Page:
November 23, 2009
Recently, the Catholic Archdiocese of Washington warned the District of Columbia that its proposal to legalize same-sex "marriage" could "adversely impact" many of its poorest citizens.
The archbishop is Donald Wuerl, a long-time friend of mine and a courageous and wise leader. For its trouble, the Archdiocese was called "childish"—an all-too-typical reaction to claims of religious freedom.
The Archdiocese's specific concerns are over the status of Catholic Charities. D.C. prohibits discrimination on the basis of sexual orientation in employment. Combine this law with legalizing same-sex "marriage" and you create the possibility that Catholic Charities might have to "extend employee benefits to same-sex married couples" and other actions that violate Catholic teaching.
As a spokeswoman for the Archdiocese put it, "The city is saying in order to provide social services, you need to be secular. For us, that's really a problem."
It's a problem for more than the Archdiocese. Catholic Charities "serves 68,000 people in the city, including...one-third of Washington's homeless people."
The Archdiocese's concerns aren't theoretical. Less sweeping laws in Massachusetts drove Catholic Charities out of the adoption field.
None of this mattered to councilman David Catania, who minimized the importance of Catholic Charities social services to the District. Another council member, Mary Cheh, called the Archdiocese "childish."
The Washington Post editorialized, however, that "the city can ill afford to lose Catholic Charities' services at homeless shelters and in health care."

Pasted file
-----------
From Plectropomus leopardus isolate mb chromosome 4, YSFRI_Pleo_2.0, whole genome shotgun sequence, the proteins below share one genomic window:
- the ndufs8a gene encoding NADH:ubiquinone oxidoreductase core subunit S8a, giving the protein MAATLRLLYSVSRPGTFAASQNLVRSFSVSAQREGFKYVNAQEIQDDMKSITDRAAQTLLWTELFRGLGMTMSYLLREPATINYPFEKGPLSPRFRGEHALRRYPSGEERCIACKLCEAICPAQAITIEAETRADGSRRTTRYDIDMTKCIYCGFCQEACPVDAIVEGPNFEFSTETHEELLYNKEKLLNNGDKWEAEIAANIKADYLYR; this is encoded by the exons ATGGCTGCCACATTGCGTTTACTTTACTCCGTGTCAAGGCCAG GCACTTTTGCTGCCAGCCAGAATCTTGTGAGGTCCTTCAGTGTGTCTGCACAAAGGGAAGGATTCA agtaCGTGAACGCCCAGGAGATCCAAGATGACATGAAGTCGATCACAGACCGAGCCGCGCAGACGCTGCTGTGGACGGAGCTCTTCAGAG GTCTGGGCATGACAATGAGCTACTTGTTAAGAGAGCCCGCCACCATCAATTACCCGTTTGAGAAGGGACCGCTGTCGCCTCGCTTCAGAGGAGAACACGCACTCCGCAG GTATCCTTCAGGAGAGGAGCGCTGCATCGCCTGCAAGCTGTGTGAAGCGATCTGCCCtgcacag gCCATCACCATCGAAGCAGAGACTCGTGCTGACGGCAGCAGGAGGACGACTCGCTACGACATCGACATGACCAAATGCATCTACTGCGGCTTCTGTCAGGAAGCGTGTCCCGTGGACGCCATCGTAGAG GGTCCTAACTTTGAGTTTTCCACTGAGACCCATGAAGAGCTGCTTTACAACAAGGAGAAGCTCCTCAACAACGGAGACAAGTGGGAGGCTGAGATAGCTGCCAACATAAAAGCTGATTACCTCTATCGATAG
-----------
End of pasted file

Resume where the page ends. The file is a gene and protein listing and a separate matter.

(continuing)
Still, the Post, making clear that it "[favors] the legalization of same-sex marriage," and opposes "discrimination," insists that "people of goodwill" could arrive at a satisfactory compromise.
Well, the Post means well, but it is missing the point. What is happening in DC isn't the failure of political give-and-take. It's a declining regard for the most important of human rights: religious liberty.
This is one of three concerns addressed in the Manhattan Declaration, a truly historic call to Christian conscience, signed by me and other Christian leaders—evangelical, Catholic, and Orthodox, including Archbishop Wuerl. In the Declaration, we note the irony that those who accuse Christians of being "intolerant" are often the ones who "trample upon the freedom of others to express their religious and moral commitments."
A good example is the "effort to weaken or eliminate conscience clauses," thus compelling pro-life individuals and institutions to refer for abortions and perhaps even participate in abortions.
Another example is the use of "anti-discrimination statutes to force religious institutions, businesses, and service providers" to sanction "activities they judge to be deeply immoral or go out of business."
The victims of this legally sanctioned intolerance aren't only Christians—it's all of us. These institutions are an "essential buffer" between ordinary people and "the overweening authority of the state."
The alternative to religious liberty isn't "tolerance," it's what Alexis de Tocqueville called "soft despotism"—government by rules and regulations.
Today I urge you to stand for religious liberty. Go to ColsonCenter.org, read the Manhattan Declaration, sign it, and ask your friends to do so as well.
Chuck Colson's daily BreakPoint commentary airs each weekday on more than one thousand outlets with an estimated listening audience of one million people. BreakPoint provides a Christian perspective on today's news and trends via radio, interactive media, and print.